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9 Aug

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Transferring Innovation

15 Jul

We regularly see innovation become the norm in one field and then transfer to another.  Today’s post is about this type of idea, taking innovation from (of all places) the ski & snowboarding industry to automobiles.

So let’s start with some history.  Our story begins in 1995 with a garage-based start-up called Line Skis.  They were eventually bought out by a larger manufacturers – K2 but to this day are operated independently.  Their mark on the ski industry has been immeasurable.

The catalyst behind Line’s creation and our mission still today is the simple concept that a skier needs innovative product to progress their riding and the sport.  All of today’s most popular action sports grew in popularity thanks to this evolution in the 80’s and 90’s.  Unfortunately, this was not the case with our favorite sport of skiing.  Through the years, ski designs hadn’t changed outside of graphics and model names.  They were all long, pointy, straight, stiff, essentially designed for elite Olympic racers to go faster on ice around poles wearing spandex.

This was one of the most popular skis of the time.

In the 90’s, skiing was a declining industry.  Snowboarding was pushing forward as the cool sport for youth.  Line changed this.  They were innovative in two ways:

First, they borrowed ideas from snowboard design to create ‘twin-tip’ skis which were more forgiving, fun in the parks and basically bad-ass.  Additionally, Line moved away from the boring geometric shapes and stripes of the day to customized, hand-drawn graphics.  The ski became a canvas for the artist – a work of art; the design, an extension of the skier.

Nowadays Line has gone mainstream.  As previously mentioned, they were purchased by K2 and are now sold around the world.  Other manufacturers such as Salomon and Rossignol have adopted the same style with twin-tip skis and gnarly graphic options for every type of skier.  The boring geometric shapes and stripes have been left to the history books and for the first time in years, skiing has gained ground on snowboarding among youth.

Here we come to our crossroads.  Like ski manufacturers of old, North American auto-makers are losing out to foreign manufacturers (snowboarders in our analogy).  Innovation is necessary to move the industry forward.  Back in the day, Line’s tagline was “Because Skiing Needs A Future” – couldn’t the same apply just as easily to Ford, GM or Chrysler?

Cars today are designed with solid colours and a few chrome highlights.  What if auto-makers were to use the vehicle’s body as a canvas for artists, just like Line did with skis 15 years ago?  Your car would become an expression, a statement of who you are, more than the have or have-not symbol that dominates the auto industry today.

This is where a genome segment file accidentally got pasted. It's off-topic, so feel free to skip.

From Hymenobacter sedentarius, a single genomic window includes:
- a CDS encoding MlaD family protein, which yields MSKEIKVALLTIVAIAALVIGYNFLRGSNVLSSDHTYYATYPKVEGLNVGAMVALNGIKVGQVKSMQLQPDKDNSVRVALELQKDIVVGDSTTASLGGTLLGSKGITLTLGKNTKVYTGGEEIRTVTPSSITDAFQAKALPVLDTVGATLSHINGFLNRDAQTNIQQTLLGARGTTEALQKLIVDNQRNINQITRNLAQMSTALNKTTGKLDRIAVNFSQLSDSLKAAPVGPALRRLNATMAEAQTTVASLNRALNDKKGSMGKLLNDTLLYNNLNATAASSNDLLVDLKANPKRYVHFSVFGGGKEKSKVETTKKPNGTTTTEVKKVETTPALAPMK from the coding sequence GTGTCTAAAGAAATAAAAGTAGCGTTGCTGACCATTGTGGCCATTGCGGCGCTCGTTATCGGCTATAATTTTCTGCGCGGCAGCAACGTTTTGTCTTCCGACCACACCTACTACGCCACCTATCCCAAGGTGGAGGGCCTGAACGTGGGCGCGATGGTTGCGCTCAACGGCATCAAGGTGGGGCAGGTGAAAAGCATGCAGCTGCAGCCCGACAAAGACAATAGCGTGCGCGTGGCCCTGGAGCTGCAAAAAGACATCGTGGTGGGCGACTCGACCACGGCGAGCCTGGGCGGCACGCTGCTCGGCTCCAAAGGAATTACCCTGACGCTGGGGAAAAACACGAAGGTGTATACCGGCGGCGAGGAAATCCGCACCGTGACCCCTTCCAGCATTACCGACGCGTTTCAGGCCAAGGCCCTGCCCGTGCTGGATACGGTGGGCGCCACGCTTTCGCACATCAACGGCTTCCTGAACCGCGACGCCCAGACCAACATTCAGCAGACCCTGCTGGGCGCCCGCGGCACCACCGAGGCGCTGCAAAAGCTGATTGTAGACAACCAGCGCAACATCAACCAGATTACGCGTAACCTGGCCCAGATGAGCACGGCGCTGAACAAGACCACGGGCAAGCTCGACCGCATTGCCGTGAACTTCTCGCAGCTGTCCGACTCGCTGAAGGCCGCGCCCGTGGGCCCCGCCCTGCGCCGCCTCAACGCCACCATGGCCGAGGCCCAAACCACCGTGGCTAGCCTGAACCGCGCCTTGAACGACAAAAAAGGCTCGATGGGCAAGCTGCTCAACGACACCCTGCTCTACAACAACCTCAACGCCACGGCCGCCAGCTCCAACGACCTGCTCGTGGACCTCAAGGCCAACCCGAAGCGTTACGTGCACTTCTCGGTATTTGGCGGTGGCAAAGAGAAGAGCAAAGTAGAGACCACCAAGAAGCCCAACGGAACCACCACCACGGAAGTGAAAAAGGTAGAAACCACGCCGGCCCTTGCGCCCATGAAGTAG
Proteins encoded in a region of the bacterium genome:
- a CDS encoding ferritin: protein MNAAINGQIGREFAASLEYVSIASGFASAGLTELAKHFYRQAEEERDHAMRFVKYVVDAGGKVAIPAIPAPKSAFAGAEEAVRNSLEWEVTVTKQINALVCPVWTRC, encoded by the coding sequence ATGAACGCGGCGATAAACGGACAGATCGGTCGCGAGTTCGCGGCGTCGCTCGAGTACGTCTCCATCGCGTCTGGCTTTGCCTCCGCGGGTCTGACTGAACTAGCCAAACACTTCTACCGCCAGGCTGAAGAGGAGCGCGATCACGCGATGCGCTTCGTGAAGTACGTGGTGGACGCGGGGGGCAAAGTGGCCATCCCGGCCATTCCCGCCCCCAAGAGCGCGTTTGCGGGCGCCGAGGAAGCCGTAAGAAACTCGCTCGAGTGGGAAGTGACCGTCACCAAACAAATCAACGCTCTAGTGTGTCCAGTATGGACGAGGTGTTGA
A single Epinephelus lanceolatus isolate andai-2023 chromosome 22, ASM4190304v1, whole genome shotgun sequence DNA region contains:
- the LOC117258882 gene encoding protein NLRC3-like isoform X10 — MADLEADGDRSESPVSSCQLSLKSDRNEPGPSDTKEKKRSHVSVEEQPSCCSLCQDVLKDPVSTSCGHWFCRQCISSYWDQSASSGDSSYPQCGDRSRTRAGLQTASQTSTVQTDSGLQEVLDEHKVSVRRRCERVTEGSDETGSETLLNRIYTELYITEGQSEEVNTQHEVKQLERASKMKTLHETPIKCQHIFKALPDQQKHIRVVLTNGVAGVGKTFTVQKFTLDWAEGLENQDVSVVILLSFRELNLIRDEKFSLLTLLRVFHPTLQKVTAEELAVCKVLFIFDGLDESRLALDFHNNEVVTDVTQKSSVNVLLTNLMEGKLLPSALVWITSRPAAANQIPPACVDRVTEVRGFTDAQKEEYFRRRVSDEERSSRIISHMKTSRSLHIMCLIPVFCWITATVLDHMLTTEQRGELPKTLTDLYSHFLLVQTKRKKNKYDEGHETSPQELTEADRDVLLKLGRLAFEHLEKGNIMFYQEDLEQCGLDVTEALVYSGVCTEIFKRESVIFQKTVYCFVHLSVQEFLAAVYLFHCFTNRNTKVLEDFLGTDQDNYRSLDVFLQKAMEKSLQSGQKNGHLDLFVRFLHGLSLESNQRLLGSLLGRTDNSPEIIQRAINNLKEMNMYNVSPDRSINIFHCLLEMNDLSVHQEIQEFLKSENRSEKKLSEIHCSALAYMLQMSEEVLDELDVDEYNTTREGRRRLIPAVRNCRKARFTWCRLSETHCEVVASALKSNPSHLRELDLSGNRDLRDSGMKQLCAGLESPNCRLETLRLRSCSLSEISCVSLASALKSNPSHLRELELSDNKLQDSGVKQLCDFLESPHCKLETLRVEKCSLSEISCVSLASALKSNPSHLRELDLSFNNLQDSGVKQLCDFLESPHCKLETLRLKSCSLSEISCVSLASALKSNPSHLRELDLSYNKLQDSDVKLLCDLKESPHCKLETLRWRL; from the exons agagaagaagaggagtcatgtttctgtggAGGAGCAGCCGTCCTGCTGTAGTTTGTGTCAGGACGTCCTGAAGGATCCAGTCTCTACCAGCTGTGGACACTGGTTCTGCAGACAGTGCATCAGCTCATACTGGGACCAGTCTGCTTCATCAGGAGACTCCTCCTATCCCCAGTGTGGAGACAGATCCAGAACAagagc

A work of art.  A timeless, priceless masterpiece.  Leave the solid colours to the competition.

You don’t need a Corvette to turn heads.

Also, please check out – they’re awesome.  If you’re curious, I own the 08/09 blend,  pictured here.

Edit:  What do you do if you’re an auto-maker who doesn’t want to do this across your extensive product line?  Update one line and use it as a prototype.  See what the reaction is like and go from there.  OR make it an option and market it as a premium upgrade.

Stand Out

6 Jul

Olivier Blanchard (The BrandBuilder Blog) posted something today that stuck in my mind.  I made sure to comment on it but I wanted to share some more of my thoughts through this medium.  Here is the passage that stood out for me:

Give yourself more credit. Everyone has strengths. Everyone has talents and abilities. Not using them every day even in some small way is such a shame it ought to be a crime. (And it’s bad business to boot.)

I’m an idea person.  I think that point is well illustrated by the post below this one which is basically a “wouldn’t it be cool if one of my favourite brands did this“.
New ideas are exciting; they open up a world that’s just chock full of tantalizing possibilities.

So I am going to share a new idea everyday.  That’s my niche.  It’s what makes me extraordinary, my competitive advantage.  What’s yours?

Pro Tip#2:

28 Jun

Get your language under control.

Are you using advertising or marketing?  (see below)

Does your brand have consumers or customers?

What are your thoughts on these distinctions?   Are there any others to watch out for?  Share your thoughts in the comments.